WASHINGTON — The children of undocumented immigrants, known in the capital as the DREAMers, warned President Obama Wednesday not to toy with them to score political points as he shifts the White House's focus back to immigration following the end of the fiscal battle.
Cesar Vargas, executive director of the DREAM Action Coalition — a group known for high-profile actions featuring children of undocumented immigrants raised for most of their lives in the United States — said Wednesday he's cautiously optimistic that House Republicans could be persuaded to take up immigration reform after seeing their poll numbers collapse through the government shutdown. But as Democrats and the White House geared up to take advantage of the situation, Vargas penned an open letter to Obama calling on him to focus on getting something done when it comes to immigration reform instead of spouting rhetoric designed to help his party's chances in 2014.
"Dreamers and the American people, however, especially Latino voters, have heard the same empty words and broken promises before from candidate Barack Obama and President Obama," he wrote. Even during the shutdown, Vargas wrote, immigration agents have been working, "bringing [Obama's] Administration closer to the 2 million deportations milestone."
"We will not be fooled by your rhetoric again," Vargas wrote. If Obama wants to talk about immigration reform, Vargas said in an interview, he needs to get serious about working across the aisle, even if that means upsetting leaders of his own party. He called on the president to "make phone calls to the Speaker and Republican leadership on immigration" and "not follow" what Vargas sees as a Democratic House "strategy to just make immigration a partisan issue to win more seats the next election."
Comprehensive immigration reform is an intensely personal issue for the DREAMers, and their plight has tugged at the nation's heartstrings, leading to strong support in polling for legislation providing a pathway to citizenship for them. In perhaps the best example of how difficult it is to move immigration legislation through the House Republican caucus, the House GOP voted in June to end an Obama administration policy that seeks to limit the deportation of DREAM Act-eligible immigrants.
Nevertheless, many Republicans have expressed interest in DREAM Act-like legislation and Vargas said that if Obama wants to get serious on immigration reform in the coming weeks he'll reach out to them as much as possible.
"We haven't seen the president call up the Speaker, or for example House Judiciary Chair Bob Goodlatte [a Republican member from Virginia]," Vargas said. "A lot of Republican officeholders we've been able to speak to say 'Democrats and the White House haven't reached out to us.'"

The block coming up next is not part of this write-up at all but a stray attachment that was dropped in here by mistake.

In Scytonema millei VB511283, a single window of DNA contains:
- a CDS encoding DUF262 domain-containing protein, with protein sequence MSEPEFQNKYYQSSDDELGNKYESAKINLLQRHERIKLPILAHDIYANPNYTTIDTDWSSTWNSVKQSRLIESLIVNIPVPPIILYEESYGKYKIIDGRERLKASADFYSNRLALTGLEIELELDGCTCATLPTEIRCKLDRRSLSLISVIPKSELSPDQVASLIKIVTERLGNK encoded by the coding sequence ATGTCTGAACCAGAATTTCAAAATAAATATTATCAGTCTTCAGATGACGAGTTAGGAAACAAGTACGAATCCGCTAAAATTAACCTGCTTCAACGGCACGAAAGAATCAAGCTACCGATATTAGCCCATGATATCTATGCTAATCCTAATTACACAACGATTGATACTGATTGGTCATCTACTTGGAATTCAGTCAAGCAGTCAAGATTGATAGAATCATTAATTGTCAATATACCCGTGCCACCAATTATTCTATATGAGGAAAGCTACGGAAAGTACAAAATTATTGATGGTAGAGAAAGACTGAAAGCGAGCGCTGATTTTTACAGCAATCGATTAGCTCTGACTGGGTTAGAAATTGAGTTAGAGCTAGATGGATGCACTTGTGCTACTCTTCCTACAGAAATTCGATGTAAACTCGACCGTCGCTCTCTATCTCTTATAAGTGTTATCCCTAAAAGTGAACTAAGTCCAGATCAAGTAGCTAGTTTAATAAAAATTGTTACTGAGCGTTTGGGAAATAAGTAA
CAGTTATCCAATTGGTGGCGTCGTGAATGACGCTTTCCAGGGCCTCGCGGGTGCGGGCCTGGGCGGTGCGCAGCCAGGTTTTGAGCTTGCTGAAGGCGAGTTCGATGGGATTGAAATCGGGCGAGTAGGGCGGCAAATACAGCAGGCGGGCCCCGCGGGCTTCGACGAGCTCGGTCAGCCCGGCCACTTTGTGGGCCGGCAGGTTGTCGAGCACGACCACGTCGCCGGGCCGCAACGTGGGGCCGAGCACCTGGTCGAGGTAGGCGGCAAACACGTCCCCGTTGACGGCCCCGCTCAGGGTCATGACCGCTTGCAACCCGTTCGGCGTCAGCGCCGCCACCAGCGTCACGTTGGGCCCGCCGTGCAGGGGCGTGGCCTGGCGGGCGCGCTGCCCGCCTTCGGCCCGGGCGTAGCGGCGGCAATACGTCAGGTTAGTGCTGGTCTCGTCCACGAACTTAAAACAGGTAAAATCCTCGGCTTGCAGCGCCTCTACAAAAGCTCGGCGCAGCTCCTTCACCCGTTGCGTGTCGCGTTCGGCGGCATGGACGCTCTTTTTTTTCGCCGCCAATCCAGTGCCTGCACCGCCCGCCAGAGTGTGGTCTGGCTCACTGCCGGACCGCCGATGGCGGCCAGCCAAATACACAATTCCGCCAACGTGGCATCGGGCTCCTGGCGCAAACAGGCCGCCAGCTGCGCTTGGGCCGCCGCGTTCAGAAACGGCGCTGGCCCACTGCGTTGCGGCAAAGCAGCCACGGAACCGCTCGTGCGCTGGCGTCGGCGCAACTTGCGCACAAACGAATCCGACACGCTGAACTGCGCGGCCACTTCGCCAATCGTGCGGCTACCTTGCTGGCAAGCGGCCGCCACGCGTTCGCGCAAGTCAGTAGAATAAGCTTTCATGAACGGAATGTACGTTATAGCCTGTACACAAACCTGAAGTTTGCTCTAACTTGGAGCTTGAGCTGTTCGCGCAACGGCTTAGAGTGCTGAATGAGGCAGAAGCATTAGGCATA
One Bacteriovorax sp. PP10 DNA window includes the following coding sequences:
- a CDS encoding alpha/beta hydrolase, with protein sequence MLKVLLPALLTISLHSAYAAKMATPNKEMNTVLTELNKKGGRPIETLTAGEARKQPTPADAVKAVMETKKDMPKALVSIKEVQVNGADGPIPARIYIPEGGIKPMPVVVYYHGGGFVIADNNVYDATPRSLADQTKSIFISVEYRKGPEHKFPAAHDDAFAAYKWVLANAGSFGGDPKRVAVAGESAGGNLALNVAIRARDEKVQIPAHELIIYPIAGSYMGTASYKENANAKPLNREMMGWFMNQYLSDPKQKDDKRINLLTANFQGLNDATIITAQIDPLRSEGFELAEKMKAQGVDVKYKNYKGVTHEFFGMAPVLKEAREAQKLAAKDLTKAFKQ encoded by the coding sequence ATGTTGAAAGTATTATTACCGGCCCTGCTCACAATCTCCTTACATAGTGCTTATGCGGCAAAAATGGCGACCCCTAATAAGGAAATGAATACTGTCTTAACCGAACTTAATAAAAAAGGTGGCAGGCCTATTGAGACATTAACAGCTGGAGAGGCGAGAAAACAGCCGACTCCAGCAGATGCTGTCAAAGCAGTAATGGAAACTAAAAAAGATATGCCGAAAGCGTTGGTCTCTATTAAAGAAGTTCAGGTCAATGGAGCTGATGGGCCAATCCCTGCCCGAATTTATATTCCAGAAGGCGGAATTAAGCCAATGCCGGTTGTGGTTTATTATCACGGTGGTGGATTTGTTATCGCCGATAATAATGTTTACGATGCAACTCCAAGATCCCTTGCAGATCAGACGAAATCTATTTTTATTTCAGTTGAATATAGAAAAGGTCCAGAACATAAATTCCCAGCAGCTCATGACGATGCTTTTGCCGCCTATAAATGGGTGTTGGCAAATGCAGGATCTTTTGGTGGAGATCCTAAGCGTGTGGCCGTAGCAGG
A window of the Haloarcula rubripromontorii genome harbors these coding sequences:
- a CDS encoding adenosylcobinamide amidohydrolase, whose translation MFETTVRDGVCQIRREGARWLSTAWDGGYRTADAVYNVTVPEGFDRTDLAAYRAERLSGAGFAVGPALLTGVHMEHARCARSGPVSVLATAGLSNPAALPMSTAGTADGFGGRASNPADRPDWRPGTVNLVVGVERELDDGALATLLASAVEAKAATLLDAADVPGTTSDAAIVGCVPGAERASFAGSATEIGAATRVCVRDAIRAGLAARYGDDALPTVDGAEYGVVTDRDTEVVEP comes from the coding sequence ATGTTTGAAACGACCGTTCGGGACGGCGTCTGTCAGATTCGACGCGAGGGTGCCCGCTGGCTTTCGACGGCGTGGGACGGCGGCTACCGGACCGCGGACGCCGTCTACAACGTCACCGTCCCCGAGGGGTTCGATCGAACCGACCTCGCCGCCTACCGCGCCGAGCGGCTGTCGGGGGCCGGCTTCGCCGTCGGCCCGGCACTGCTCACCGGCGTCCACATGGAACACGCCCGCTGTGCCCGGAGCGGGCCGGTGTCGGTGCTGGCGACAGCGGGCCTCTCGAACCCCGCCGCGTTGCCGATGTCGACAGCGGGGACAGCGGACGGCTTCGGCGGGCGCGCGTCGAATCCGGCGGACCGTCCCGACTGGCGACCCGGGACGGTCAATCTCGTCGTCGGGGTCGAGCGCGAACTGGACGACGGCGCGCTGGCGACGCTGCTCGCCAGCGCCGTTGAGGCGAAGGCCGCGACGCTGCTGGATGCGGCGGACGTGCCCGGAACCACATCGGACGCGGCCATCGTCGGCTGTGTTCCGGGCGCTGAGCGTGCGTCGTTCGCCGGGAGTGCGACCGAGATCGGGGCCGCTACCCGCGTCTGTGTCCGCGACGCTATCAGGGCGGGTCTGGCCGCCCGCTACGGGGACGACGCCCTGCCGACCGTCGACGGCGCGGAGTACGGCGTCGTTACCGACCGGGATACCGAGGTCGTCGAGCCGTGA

"So if they're genuine about dealing with the issue, rather than using it as a 2014 issue or a 2016 political talking point, then we need to see those actions that the president's not showing," Vargas added. "And so we're being very critical about how he speaks about the issue."
At the White House Wednesday, Press Secretary Jay Carney told reporters the White House does not see immigration as a partisan fight.
"[Immigration] legislation passed the Senate with a significant bipartisan majority. And he absolutely believes that the House ought to take up that legislation and pass it," Carney said. "And as we've discussed in recent days, that's not a partisan pursuit. It's the opposite of a partisan pursuit, one, because it requires votes from both parties."
Obama has repeatedly blamed House Speaker John Boehner for the immigration impasse, attacking him for refusing to bring the Senate bill to the House floor for a vote. Obama fired off another missive at the Speaker Tuesday in an interview with Univision.
"The only thing right now that's holding it back is, again, Speaker Boehner not willing to call the bill on the floor of the House of Representatives," Obama said.
Vargas actually shares the view of many immigration advocates and Democrats that the shutdown and it's dramatic effect on the GOP's standing could be a boon to immigration reform's chances.
"Right now the Republican leadership looks very weak, and the fact that they want to be able to take initiative and actually look stronger, I think immigration is an opportunity [to do that]. It's going to gain momentum not only by the Republican leadership's stance, but by the fact that Senate Republicans and Democrats worked together to put something together," he said. "What we know is that there are people on both sides of the aisle who really want to get it done, and the only thing that's going to kill is the politics that Democratic leaders and Republicans extremists are going to play with."
Vargas' group is doing its best to spark bipartisan conversations on immigration reform. Next week, the DREAM Action Coalition is hosting an event in Washington featuring members of Congress on both sides of the aisle calling for DREAM legislation.
Now Obama needs to prove he's out to do whatever it takes to get immigration reform accomplished, Vargas said.
"His credibility [with us] is not what it used to be, but he does care about the issue," he said. "At this moment, he's got a legacy that shows a record number of deportations. He can still regain that trust by simply doing what he has done with other issues."